So while there by OpenGL specification isn't a promise, if the hardware supports DXTn and it's supported on Windows (at least all current consumer offerings), I'd say that if the OpenGL implemenation also supports texture compression at all it's DXTn (there really aren't many performant options to it).

In practice, I'd say you can depend upon it. If compression is supported, DXTn is.

Zengar: I didn't know nvidia had released their DXT lib src. Thanks for pointing it out! (Do you have a direct URL, or is it only in the SDK? My google-fu only found mentions of it, but no direct link).

V-man
03-18-2007, 03:14 AM
Originally posted by ebray99:
Is Microsoft going to start calling other texture formats DXA8R8G8B8? Maybe they should just claim IEEE standards as their own and just brand floating point numbers used by graphics cards DXFP.

But I digress.

Kevin B S3TC was invented by S3 and I guess they licensed it to MS which renamed it.
I'm sure they didn't like the name S3.
It's the usual not invented here, but brand it as MS.

Zengar
03-18-2007, 06:34 AM
@tamlin: looks like it is only available to registered developers for the time being. Do you have an account?

Humus
03-18-2007, 11:53 AM
Originally posted by remdul:
I'm interested in distributing textures with my software in compressed format (glGetCompressedTexImageARB), but if I do so I need to decompress them manually for machines on which the extension is not available.
I know this isn't really smart, but want to try anyway (for-fun).There's nothing wrong with that approach. Today all cards have supported DXTC for many generations, so coding for them and providing a decompression workaround for older cards if you care about them is perfectly acceptable practice IMHO. That's what my framework does anyway. If you want some simple decoding code I have it in my framework:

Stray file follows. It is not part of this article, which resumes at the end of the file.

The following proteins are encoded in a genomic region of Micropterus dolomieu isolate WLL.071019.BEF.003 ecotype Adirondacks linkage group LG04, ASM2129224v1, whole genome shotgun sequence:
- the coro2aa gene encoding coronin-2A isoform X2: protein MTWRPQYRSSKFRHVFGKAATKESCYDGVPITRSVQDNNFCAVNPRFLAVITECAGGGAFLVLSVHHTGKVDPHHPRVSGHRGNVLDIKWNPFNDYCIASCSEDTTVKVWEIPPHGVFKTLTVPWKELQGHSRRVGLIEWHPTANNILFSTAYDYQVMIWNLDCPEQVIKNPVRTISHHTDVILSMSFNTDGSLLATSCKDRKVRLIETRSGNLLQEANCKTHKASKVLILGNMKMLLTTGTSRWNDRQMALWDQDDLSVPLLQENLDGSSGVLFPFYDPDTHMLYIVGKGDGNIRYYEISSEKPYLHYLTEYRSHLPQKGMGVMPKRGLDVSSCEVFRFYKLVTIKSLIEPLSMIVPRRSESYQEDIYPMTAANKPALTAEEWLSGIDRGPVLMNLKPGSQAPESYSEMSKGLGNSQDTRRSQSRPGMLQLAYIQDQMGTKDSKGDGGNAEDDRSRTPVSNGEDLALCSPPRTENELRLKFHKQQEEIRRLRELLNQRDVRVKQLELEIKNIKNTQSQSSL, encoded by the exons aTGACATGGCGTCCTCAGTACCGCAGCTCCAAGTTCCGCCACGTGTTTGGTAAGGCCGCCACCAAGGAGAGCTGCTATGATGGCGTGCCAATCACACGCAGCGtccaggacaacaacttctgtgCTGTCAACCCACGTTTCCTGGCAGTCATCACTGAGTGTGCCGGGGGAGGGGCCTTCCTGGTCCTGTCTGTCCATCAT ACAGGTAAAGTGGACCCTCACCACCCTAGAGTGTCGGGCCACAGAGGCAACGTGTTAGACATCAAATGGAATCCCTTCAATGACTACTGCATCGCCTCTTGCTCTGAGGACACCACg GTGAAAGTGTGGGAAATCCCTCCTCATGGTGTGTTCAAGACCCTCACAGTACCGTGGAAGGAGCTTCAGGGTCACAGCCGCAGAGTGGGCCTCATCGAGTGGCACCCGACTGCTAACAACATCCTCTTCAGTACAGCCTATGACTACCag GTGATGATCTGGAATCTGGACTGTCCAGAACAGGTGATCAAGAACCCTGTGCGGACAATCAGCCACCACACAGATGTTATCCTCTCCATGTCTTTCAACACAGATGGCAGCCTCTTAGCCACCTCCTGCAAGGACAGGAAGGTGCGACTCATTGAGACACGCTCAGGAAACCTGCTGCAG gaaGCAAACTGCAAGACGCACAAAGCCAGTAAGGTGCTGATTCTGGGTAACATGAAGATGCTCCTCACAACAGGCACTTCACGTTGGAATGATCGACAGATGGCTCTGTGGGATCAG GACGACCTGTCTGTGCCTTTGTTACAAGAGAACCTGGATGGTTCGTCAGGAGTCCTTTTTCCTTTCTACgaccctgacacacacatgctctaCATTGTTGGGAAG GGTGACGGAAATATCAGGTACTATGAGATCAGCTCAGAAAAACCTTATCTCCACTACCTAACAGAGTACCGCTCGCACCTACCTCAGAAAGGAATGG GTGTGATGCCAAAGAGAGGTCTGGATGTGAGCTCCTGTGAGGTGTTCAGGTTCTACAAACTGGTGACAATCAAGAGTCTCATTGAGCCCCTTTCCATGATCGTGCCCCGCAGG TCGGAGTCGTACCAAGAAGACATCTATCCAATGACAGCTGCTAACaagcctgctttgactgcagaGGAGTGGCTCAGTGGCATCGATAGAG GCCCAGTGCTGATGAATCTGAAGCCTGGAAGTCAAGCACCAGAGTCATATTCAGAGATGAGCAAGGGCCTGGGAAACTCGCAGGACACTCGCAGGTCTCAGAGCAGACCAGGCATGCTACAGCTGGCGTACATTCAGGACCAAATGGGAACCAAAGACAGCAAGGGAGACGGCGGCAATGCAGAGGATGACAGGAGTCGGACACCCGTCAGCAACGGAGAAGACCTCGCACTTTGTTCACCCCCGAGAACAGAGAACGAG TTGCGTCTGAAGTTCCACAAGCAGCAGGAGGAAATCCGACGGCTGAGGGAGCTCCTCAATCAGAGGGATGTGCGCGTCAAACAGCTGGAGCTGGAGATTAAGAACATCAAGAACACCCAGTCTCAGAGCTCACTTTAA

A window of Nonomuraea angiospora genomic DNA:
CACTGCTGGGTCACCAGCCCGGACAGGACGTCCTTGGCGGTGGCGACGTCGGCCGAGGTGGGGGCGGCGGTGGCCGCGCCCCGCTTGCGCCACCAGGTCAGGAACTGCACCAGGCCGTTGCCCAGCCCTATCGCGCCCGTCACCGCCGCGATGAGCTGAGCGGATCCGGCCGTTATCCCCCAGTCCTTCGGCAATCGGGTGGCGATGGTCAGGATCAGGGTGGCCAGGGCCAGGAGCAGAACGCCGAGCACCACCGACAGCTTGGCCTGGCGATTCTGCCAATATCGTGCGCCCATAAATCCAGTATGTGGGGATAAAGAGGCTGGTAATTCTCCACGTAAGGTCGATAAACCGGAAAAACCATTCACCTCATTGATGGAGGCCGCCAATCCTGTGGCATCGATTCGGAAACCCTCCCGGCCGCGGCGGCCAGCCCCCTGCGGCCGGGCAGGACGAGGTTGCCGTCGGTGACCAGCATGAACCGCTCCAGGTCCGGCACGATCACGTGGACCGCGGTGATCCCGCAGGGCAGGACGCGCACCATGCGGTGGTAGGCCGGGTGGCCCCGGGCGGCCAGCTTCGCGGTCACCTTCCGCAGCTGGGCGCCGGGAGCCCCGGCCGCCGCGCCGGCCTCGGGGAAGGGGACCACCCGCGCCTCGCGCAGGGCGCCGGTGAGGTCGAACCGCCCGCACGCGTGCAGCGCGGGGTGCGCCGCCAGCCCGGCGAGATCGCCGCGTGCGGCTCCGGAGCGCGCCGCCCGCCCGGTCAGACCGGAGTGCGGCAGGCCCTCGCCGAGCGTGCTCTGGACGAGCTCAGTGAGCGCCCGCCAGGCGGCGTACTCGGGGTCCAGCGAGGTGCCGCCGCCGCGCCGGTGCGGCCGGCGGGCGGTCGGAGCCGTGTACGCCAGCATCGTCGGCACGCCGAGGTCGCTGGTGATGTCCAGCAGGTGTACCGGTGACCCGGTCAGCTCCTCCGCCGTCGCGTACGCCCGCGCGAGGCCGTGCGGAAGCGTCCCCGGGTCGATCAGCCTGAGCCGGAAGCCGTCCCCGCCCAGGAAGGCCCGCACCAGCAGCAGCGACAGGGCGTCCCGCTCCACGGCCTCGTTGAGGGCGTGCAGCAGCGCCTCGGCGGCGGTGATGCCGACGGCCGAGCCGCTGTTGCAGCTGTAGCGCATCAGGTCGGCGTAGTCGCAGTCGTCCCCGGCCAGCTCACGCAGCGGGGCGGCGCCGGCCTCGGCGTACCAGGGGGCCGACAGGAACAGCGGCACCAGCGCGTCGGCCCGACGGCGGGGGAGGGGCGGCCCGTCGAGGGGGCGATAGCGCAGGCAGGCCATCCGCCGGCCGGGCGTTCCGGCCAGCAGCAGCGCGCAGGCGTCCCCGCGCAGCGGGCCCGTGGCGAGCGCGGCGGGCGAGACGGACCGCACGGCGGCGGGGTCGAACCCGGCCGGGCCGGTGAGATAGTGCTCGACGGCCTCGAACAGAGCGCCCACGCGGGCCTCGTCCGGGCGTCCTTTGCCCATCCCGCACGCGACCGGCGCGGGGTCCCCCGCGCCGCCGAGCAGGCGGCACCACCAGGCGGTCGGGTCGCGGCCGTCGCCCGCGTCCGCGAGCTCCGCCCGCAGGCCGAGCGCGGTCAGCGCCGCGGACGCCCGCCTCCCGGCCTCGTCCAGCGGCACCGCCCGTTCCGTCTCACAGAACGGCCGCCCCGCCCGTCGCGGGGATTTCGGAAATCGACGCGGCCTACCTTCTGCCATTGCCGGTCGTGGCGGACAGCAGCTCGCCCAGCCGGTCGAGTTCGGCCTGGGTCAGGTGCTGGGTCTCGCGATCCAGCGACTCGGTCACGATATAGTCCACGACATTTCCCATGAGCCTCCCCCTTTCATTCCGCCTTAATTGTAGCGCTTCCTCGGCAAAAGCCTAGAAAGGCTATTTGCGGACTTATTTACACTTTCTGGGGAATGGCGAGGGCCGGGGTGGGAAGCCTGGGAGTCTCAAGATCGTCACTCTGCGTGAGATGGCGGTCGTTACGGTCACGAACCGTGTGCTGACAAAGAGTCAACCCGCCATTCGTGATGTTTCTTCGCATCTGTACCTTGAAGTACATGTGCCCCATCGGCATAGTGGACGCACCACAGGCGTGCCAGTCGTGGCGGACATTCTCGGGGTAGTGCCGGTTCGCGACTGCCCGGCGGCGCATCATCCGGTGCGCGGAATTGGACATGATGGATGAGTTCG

http://www.humus.ca/index.php?page=3D

It's quite simple to decode actually, and you could easily write your own from the specification in the Appendix of GL_EXT_texture_compression_s3tc (http://www.opengl.org/registry/specs/EXT/texture_compression_s3tc.txt)

Humus
03-18-2007, 11:56 AM
Originally posted by remdul:
I'm aware of that, but I'm trying to do that with ARB_texture_compression instead of DDS compressed textures.DDS is perfect format for distributing compressed textures and is it's the same compression as used in GL_EXT_texture_compression_s3tc.

Humus
03-18-2007, 12:04 PM
Originally posted by ebray99:
I'm aware of what it stands for, and out of curiosity, does anyone know how it got called that? It seems kinda messed up to associate that texture compression with DirectX, when really it's completely unrelated (other than the fact that MS exposes the hardware functionality in DX).